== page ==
Academic journal article The Agricultural Education Magazine

Re-Examining the Teacher's Role

Academic journal article The Agricultural Education Magazine

Re-Examining the Teacher's Role

Article excerpt

For as long as I can remember there has been this quiet debate regarding the teaching and learning process. Is it "art"or "science"? Or is it both? I'm not sure agricultural educators have ever come to a definite conclusion to this debate and perhaps that's good. A good debate deserves an ongoing investigation into the various perspectives of an issue. This debate has direct implications to the role of the teacher in the agricultural education program.

I am torn by the perspectives regarding the art and science of teaching. Perhaps you are, too. My logical side says science is the perspective that should dominate. My humanity side says no, teaching is more than a science, it is more art.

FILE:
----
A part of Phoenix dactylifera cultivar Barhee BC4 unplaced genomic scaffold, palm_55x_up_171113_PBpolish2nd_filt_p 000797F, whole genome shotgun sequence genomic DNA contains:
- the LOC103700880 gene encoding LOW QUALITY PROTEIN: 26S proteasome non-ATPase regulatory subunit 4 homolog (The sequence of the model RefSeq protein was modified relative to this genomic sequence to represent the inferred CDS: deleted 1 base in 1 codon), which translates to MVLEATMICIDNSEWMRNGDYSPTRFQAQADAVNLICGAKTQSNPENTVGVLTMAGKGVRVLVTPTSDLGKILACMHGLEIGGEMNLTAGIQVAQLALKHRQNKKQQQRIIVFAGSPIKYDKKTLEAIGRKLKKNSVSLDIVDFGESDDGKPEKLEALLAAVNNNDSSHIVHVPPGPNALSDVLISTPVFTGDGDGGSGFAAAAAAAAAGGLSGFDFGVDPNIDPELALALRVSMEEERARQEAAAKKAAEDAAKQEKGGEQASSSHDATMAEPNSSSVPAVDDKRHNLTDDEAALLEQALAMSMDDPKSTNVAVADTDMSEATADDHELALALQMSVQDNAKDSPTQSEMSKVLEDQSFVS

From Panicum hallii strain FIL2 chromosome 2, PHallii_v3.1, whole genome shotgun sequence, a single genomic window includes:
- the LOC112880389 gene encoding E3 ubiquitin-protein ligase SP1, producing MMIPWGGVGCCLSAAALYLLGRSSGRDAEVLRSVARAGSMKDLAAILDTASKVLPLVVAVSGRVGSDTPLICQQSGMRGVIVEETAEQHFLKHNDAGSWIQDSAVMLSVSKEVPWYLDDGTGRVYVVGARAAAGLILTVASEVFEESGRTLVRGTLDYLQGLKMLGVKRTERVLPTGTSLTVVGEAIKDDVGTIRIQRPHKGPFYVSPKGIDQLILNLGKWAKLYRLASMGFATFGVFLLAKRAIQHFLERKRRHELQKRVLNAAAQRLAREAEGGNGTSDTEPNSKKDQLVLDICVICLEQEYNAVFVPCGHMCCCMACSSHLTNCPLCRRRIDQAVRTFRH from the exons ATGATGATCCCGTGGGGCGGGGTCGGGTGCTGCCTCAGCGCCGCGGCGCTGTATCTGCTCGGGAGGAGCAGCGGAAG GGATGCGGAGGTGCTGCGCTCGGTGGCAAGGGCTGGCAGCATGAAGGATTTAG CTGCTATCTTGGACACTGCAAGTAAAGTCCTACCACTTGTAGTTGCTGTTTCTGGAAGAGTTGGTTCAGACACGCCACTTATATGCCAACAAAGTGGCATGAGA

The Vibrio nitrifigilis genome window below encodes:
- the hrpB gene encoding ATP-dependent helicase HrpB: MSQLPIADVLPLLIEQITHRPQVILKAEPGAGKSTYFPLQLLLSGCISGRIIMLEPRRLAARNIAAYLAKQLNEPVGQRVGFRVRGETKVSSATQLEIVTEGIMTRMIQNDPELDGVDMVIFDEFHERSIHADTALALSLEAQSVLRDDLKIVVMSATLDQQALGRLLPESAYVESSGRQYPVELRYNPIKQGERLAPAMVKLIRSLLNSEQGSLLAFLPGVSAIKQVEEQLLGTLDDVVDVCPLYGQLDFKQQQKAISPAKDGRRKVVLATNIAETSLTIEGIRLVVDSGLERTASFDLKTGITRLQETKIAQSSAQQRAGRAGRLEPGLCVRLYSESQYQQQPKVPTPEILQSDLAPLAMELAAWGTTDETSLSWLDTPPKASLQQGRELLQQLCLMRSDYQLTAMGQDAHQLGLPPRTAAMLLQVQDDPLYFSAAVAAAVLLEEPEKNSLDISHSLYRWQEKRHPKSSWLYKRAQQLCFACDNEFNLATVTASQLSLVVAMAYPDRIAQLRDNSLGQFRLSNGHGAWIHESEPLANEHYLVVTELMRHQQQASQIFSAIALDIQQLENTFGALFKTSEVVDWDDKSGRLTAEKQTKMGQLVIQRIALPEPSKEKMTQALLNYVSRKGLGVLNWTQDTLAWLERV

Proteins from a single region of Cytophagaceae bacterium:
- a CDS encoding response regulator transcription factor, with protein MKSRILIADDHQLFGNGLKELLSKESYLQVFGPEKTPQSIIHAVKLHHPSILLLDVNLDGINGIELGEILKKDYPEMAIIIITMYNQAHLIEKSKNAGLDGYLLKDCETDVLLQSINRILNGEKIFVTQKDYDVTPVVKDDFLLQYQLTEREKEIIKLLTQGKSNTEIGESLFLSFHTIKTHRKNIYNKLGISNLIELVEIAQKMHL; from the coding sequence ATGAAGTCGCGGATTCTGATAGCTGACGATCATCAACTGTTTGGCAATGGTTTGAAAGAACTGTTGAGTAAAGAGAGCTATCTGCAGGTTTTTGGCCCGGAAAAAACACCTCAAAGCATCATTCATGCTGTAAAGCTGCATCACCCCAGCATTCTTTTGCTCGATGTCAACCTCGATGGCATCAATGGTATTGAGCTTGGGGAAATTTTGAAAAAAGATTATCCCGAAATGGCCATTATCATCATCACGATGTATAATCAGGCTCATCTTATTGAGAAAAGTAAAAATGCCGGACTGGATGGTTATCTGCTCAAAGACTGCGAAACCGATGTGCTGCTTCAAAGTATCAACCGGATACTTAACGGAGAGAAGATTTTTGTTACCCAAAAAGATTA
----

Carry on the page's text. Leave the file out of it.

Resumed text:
Those educators who argue for the science perspective point out that there is a systematic approach that can be applied to all teaching and learning situations. They suggest we can reduce the teaching and learning process to a formula that, if followed, works in most, if not in all, situations. This perspective is supported by the appropriate use of the problem-solving approach to teaching and learning among other equally appropriate mechanisms.

On the other hand, those educators who believe the teaching and learning process is more art than science suggest that a set of human relation skills or approaches that focus on facilitation represent the true role of the educator. The use of these skills is not necessarily predictable and they are often situational. The various roles of the "teacher as artist" are played at various times and at a variety of levels.

When we combine the procedures of the "teacher as scientist" and the skills of the "teacher as artist", it may be appropriate to profile the role of the teacher of agriculture by using a new set of terms. These terms could include but are not limited to the following list:

* Organizer

* Connector

* Planner

* Affirmer

* Challenger

* Promoter

* Encourager

* Advisor

* Questioner

* Visionary

These terms may or may not adequately "define" the roles of the teacher of agriculture, but they do capture the essence of the variety of roles teachers must fill in order to achieve the goal of "whole person education" that is a hallmark of agricultural education. …

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